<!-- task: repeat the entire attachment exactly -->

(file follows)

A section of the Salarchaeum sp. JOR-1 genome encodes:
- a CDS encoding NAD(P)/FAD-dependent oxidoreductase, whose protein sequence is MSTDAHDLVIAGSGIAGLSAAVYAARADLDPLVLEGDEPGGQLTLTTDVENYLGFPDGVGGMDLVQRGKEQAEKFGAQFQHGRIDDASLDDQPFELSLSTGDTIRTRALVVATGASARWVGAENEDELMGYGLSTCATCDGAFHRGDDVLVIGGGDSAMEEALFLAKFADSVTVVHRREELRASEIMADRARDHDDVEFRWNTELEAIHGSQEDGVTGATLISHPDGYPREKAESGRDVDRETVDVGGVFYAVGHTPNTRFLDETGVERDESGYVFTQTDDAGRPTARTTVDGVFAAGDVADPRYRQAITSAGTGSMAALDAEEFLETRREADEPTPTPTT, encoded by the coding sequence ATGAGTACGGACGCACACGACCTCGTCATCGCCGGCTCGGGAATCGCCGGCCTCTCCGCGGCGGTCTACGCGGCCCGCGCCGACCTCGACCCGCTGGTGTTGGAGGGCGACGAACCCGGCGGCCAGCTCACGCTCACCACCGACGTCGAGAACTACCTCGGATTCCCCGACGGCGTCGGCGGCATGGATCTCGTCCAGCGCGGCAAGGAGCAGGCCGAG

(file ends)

A section of the Salarchaeum sp. JOR-1 genome encodes:
- a CDS encoding NAD(P)/FAD-dependent oxidoreductase, whose protein sequence is MSTDAHDLVIAGSGIAGLSAAVYAARADLDPLVLEGDEPGGQLTLTTDVENYLGFPDGVGGMDLVQRGKEQAEKFGAQFQHGRIDDASLDDQPFELSLSTGDTIRTRALVVATGASARWVGAENEDELMGYGLSTCATCDGAFHRGDDVLVIGGGDSAMEEALFLAKFADSVTVVHRREELRASEIMADRARDHDDVEFRWNTELEAIHGSQEDGVTGATLISHPDGYPREKAESGRDVDRETVDVGGVFYAVGHTPNTRFLDETGVERDESGYVFTQTDDAGRPTARTTVDGVFAAGDVADPRYRQAITSAGTGSMAALDAEEFLETRREADEPTPTPTT, encoded by the coding sequence ATGAGTACGGACGCACACGACCTCGTCATCGCCGGCTCGGGAATCGCCGGCCTCTCCGCGGCGGTCTACGCGGCCCGCGCCGACCTCGACCCGCTGGTGTTGGAGGGCGACGAACCCGGCGGCCAGCTCACGCTCACCACCGACGTCGAGAACTACCTCGGATTCCCCGACGGCGTCGGCGGCATGGATCTCGTCCAGCGCGGCAAGGAGCAGGCCGAG